The Darcys

The Darcys

The Darcys


Arts & Crafts

Interesting… Yes, yes, I see… VERY interesting. But “Why?” Yeah, “why” in quotes — this project demands an ironically quoted “Why?” History lesson: Aja was a platinum selling album from the team of Walter Becker and Donald Fagan, popularly known as Steely Dan. Its jazz-rock styles spun out three hits: “Josie,” “Peg,” and “Deacon Blues,” and represent a high point in the marijuana-influenced rock scene of the late ’70s.

While the original Aja has a fluid, jazzy line that seems to push at the limits of the melody, the Darcys’ take is much more restrained. The jazz feeling is still there, but it’s locked behind a rather formal synthesizer and fuzz foreground. The rhythm track on the title song now has a quiet electronic buzz that alternates with an electronic metronome doubling or quadrupling the rhythm without making the song feel faster. Songs flow with no break, and the space cadet backing track runs throughout the album. Occasional notes slip to the wrong key; you sort of expect a video for this would look like hologram Princess Leia flickering on a bar stool in Mos Eisley.

The vocals are a respectable cover, the rhythm guitar and drums hard to tell from the original, and the electronic overlay grows on you. This remake of Aja might be a little disturbing to the purist, but it’s not a bad re-imagining of a classic. And isn’t that what makes classics “classic”? New artists look to the old for a canvas, adding their own brush strokes and bringing the next generation to appreciate what went before.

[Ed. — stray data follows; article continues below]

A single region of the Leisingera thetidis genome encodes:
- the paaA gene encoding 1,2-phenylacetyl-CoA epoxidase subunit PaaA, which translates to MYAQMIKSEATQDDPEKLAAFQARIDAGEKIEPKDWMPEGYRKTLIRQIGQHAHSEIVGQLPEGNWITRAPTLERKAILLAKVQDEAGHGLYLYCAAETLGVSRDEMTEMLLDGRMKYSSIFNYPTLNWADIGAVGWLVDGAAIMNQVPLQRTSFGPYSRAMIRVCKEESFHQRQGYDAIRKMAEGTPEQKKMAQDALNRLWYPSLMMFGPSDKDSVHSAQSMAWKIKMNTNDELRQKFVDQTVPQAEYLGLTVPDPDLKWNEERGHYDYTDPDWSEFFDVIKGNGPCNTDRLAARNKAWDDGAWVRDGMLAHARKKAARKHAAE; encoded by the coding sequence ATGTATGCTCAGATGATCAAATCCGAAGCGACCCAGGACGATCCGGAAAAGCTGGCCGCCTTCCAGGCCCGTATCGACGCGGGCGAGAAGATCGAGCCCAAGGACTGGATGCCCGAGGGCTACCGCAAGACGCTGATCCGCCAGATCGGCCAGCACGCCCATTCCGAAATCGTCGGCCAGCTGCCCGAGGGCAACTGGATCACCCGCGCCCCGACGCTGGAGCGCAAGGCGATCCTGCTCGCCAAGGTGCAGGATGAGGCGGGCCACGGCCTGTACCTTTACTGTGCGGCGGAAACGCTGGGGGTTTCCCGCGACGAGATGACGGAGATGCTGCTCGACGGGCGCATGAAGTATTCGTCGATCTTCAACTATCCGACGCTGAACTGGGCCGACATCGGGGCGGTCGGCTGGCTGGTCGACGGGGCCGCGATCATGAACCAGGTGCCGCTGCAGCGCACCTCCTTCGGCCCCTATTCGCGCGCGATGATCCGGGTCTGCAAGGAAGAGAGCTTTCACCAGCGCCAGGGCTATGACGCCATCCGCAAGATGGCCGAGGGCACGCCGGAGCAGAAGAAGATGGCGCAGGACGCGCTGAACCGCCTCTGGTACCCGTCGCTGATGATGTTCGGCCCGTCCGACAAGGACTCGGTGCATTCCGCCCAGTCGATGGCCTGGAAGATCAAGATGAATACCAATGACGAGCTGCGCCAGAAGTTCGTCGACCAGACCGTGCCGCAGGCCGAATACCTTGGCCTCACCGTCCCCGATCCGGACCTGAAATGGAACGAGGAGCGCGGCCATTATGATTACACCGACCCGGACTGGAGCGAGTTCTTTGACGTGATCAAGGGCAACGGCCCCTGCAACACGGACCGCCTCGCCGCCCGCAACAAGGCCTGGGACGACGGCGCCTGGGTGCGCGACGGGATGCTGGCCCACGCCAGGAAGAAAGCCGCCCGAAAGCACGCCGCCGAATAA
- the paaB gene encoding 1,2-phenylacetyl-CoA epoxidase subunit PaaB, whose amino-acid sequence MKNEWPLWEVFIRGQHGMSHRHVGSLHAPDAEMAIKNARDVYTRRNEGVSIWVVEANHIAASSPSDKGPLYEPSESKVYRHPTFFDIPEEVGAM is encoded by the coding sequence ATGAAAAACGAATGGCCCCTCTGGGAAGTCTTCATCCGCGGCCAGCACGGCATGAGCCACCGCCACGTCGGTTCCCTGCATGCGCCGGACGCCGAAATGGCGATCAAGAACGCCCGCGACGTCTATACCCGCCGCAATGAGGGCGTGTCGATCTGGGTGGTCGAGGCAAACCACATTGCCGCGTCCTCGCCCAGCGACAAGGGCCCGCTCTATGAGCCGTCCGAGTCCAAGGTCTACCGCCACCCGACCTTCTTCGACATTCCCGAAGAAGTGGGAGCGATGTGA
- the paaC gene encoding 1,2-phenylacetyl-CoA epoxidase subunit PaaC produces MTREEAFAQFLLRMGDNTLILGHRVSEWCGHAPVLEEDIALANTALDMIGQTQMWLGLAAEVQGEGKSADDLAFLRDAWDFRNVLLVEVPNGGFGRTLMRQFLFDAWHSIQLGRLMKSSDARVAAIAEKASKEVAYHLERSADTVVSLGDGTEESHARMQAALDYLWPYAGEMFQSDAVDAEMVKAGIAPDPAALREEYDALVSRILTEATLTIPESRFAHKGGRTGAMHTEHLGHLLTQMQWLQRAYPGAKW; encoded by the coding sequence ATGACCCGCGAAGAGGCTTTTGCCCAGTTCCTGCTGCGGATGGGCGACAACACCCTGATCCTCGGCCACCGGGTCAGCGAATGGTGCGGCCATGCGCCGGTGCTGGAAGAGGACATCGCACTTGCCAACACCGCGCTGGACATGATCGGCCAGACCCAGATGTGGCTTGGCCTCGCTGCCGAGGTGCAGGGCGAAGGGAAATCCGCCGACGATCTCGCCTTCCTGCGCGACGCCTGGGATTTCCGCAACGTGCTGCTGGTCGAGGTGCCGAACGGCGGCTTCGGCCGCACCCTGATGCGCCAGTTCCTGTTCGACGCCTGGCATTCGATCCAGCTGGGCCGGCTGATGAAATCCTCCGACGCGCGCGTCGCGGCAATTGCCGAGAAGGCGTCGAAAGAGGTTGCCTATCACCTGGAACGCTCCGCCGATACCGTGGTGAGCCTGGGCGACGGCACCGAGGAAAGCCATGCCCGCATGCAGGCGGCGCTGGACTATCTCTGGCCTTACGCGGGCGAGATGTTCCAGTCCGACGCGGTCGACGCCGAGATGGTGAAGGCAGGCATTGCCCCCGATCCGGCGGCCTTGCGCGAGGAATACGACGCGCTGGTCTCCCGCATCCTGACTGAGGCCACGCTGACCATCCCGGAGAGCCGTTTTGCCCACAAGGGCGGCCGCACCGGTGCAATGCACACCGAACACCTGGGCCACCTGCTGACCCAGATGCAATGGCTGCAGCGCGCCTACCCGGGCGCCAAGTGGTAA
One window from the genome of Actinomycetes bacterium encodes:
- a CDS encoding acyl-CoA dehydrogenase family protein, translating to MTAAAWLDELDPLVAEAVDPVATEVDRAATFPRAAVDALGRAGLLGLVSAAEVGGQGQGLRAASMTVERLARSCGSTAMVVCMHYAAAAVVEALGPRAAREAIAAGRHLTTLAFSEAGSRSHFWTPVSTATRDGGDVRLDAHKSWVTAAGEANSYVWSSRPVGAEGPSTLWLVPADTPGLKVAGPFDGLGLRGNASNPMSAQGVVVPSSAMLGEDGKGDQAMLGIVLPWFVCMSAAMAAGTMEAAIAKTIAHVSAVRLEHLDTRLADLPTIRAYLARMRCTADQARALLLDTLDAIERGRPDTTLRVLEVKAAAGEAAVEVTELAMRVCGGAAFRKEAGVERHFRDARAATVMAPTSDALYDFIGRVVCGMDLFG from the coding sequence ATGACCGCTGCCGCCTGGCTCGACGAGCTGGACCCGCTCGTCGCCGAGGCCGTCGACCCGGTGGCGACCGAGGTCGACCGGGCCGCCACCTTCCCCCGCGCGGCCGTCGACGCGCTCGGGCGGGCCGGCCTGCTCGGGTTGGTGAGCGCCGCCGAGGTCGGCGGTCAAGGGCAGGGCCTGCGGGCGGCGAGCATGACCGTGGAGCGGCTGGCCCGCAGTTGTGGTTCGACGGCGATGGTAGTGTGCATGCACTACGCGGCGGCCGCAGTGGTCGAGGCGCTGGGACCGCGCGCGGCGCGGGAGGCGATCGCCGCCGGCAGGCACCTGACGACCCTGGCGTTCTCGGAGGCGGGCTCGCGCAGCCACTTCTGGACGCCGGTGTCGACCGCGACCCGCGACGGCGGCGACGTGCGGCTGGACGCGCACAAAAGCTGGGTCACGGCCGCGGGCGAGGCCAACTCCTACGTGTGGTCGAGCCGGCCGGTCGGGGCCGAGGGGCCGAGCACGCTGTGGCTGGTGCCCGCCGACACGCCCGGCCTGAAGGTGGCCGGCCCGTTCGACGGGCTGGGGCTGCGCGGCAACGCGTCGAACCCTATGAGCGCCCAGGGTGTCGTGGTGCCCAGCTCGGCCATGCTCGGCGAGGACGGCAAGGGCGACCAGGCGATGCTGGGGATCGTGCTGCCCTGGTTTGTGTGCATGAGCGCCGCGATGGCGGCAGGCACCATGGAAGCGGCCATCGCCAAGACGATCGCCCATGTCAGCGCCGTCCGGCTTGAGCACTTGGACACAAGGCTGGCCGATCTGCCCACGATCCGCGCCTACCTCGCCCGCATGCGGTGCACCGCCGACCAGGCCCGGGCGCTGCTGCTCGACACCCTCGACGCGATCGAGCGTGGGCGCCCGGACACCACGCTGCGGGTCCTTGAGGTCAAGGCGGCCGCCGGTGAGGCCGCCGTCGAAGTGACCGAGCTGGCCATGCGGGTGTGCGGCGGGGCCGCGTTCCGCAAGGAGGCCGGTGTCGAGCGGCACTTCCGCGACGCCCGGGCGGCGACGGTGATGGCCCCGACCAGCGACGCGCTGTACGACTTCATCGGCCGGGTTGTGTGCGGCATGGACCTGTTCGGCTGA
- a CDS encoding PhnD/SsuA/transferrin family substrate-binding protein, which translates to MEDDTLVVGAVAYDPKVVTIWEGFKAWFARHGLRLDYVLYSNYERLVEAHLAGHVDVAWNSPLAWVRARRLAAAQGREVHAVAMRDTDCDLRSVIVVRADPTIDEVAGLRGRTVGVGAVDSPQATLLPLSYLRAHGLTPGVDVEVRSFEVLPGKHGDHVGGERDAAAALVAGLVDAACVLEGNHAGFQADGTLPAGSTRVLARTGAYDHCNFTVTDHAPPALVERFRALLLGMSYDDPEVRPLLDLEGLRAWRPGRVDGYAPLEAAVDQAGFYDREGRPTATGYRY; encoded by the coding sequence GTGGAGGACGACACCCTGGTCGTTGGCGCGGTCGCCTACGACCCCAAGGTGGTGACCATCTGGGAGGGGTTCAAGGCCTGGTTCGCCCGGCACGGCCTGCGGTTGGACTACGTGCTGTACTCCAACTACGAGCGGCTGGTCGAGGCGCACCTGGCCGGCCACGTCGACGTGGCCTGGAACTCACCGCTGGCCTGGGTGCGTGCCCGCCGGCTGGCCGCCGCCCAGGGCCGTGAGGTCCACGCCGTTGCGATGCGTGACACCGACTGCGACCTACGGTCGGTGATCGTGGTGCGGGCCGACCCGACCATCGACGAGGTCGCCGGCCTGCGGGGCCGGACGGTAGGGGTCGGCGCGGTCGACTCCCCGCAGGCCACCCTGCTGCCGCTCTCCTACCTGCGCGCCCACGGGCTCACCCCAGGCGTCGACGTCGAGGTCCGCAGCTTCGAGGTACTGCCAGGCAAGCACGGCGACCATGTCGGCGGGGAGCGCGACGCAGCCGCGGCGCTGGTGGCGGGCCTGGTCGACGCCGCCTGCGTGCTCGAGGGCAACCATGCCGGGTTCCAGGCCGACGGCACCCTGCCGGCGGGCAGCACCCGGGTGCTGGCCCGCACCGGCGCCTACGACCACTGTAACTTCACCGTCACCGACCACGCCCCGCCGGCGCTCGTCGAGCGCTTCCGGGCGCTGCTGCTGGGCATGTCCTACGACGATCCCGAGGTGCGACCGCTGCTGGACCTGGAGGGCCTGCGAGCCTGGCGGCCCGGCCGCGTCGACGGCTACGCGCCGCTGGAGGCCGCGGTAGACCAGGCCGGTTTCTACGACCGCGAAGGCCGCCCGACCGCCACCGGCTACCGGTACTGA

The Darcys:

Leave a Comment

Your email address will not be published. Required fields are marked with *

Cancel reply

Recently on Ink 19...

  • Phantasmagoria X: “Reckoning”
    Phantasmagoria X: “Reckoning”

    John DiDonna’s medley of creepy stories and trilling dance returns once more with a tour though all the Central Florida hot spots from Deland to Tampa.

  • Killer Nun
    Killer Nun

    Let Anita Ekberg and director Giulio Berruti introduce you to the nunspolitation genre with Killer Nun.

  • The Tree House
    The Tree House

    One of the most highly regarded works to screen at this year’s Locarno Film Festival was Quý Minh Trương’s The Tree House (Nhà cây), a documentary that dramatically utilizes a science fiction lens to simultaneously examine the cultures of multiple ethnic groups in Vietnam while compelling the audience to question the contemporary importance of visual documentation.

  • Disturbed Furniture
    Disturbed Furniture

    Continuous Pleasures (Arevarc Records). Review by Bob Pomeroy.

  • A Gentleman’s Guide to Love and Murder
    A Gentleman’s Guide to Love and Murder

    Sleeping your way to the top is one thing, but killing your way up there works a just as well.

  • Deathtrap

    A writer hits a dry spell and then murders his wife, all in the name of making a hit.

  • Cabin of Fear
    Cabin of Fear

    Campers freak out when a murderer is on the loose and they have no cell phone reception.

  • Jake La Botz
    Jake La Botz

    They’re Coming For Me (Hi-Style / Free Dirt). Review by Bob Pomeroy.

  • Howlin Rain
    Howlin Rain

    Under The Wheels: Live From The Coasts, Volume 1 (Silver Current Records). Review by Michelle Wilson.

  • The Lilacs
    The Lilacs

    Endure (Pravda). Review by Bob Pomeroy.

From the Archives